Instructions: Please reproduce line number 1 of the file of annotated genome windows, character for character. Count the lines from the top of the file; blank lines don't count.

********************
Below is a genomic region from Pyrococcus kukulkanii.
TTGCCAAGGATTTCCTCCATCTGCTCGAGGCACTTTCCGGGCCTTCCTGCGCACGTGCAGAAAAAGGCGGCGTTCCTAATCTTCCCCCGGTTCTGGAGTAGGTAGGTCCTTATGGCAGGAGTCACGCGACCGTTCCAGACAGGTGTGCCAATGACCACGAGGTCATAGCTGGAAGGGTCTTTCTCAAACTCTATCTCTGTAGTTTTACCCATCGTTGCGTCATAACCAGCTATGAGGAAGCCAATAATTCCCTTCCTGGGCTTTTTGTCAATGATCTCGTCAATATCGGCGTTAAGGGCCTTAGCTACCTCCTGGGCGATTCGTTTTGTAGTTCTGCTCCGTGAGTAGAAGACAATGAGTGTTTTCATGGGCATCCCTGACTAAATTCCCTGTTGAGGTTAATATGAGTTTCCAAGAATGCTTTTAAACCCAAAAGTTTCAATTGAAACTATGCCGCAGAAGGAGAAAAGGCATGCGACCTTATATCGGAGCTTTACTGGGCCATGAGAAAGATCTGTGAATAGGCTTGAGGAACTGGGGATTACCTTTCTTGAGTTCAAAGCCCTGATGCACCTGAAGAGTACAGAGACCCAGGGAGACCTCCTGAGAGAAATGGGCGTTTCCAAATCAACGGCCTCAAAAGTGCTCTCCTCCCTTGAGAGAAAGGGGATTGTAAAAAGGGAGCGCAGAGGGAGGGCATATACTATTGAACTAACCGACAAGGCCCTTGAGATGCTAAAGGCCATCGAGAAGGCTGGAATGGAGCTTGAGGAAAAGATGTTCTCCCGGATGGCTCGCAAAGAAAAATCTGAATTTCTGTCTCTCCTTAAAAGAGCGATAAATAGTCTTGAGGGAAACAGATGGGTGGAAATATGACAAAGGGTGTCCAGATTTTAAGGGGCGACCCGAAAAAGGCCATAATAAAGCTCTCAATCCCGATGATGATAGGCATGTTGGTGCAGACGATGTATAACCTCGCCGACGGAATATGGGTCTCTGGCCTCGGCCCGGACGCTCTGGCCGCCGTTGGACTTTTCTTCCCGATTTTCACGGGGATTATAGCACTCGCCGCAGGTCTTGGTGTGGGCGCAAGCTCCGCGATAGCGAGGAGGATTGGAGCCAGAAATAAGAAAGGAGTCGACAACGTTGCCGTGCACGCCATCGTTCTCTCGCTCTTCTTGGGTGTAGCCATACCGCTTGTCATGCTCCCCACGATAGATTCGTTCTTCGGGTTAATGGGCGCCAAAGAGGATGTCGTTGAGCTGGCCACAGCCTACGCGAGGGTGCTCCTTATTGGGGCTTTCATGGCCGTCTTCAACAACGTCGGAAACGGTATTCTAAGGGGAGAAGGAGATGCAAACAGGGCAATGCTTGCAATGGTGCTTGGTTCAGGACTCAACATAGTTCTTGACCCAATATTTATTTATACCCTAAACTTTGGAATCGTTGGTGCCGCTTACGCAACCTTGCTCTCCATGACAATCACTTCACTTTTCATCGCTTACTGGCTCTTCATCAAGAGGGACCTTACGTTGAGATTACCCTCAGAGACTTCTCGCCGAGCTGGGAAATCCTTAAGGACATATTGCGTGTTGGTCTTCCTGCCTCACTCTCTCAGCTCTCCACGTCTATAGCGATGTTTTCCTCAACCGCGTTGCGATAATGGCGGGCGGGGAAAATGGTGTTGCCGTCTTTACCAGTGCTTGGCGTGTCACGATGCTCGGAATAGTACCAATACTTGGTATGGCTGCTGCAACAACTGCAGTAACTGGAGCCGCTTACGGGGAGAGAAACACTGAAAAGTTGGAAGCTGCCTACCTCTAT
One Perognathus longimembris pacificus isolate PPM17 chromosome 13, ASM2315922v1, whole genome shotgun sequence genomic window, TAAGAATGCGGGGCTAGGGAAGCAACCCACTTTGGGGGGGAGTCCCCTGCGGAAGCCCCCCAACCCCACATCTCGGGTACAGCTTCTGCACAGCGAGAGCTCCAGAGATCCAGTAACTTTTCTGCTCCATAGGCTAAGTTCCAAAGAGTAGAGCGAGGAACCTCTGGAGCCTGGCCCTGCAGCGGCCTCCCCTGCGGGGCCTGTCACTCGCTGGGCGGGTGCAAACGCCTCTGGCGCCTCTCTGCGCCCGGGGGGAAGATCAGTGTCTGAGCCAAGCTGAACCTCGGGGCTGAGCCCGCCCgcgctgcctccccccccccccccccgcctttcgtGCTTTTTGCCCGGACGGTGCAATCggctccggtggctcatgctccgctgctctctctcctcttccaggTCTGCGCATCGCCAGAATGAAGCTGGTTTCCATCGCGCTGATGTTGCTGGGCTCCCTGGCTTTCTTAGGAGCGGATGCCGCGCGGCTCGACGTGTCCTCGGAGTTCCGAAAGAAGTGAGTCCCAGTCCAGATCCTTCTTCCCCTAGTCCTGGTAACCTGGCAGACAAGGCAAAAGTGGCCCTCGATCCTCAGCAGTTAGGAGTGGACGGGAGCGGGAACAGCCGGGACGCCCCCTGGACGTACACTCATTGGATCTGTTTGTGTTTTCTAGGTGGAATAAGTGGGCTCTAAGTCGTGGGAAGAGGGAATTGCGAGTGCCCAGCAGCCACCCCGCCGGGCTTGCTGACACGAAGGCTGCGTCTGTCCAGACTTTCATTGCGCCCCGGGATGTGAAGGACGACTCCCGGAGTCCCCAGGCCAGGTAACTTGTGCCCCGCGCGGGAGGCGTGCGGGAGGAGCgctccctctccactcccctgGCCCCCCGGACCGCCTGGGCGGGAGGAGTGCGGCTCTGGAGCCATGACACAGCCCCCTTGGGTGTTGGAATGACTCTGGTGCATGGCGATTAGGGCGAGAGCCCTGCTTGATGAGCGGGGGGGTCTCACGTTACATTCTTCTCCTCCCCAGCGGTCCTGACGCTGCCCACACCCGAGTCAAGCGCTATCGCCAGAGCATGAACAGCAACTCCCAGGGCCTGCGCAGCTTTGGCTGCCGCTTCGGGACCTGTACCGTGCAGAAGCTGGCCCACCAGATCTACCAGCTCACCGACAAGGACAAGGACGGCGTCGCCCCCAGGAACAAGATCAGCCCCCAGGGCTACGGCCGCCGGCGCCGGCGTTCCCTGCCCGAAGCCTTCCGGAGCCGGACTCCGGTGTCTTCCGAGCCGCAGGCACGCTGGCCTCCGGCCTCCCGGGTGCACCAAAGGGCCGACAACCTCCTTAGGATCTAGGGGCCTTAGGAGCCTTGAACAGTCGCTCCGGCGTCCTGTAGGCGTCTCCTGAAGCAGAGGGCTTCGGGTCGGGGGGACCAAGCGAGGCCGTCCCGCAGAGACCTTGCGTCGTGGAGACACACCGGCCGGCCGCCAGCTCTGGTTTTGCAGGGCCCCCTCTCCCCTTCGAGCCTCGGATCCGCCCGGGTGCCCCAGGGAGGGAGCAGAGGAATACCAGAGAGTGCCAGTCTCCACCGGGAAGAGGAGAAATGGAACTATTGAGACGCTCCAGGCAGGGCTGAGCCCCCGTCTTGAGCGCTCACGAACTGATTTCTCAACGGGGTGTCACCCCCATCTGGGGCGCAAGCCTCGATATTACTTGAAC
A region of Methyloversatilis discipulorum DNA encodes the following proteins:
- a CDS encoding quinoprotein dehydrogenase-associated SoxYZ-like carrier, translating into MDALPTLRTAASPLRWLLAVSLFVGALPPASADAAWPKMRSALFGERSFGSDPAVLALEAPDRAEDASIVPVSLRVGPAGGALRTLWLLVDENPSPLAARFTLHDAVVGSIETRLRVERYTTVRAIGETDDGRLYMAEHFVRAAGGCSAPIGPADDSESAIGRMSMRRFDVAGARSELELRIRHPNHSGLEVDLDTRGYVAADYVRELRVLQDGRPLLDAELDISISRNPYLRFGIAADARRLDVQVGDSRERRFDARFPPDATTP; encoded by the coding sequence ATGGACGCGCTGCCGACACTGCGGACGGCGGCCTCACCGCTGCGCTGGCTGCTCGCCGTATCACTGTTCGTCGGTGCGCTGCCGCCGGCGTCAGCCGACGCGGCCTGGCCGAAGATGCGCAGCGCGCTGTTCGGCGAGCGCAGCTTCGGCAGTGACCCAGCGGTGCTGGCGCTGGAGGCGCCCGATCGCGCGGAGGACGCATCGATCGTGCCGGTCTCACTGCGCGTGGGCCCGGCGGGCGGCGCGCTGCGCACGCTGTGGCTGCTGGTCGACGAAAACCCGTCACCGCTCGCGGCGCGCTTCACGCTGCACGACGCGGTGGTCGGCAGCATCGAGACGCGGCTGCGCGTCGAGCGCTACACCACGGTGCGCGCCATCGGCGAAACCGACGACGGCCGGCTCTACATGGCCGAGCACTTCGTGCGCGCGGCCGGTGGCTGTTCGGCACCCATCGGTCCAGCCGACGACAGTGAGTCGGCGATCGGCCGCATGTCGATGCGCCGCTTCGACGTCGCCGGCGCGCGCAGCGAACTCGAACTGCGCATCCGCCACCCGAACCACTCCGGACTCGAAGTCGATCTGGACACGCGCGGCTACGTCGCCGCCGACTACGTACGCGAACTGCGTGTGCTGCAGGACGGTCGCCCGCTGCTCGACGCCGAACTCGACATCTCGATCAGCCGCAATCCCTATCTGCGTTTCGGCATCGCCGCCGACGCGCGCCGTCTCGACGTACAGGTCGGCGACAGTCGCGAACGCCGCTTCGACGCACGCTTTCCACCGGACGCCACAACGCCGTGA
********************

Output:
Below is a genomic region from Pyrococcus kukulkanii.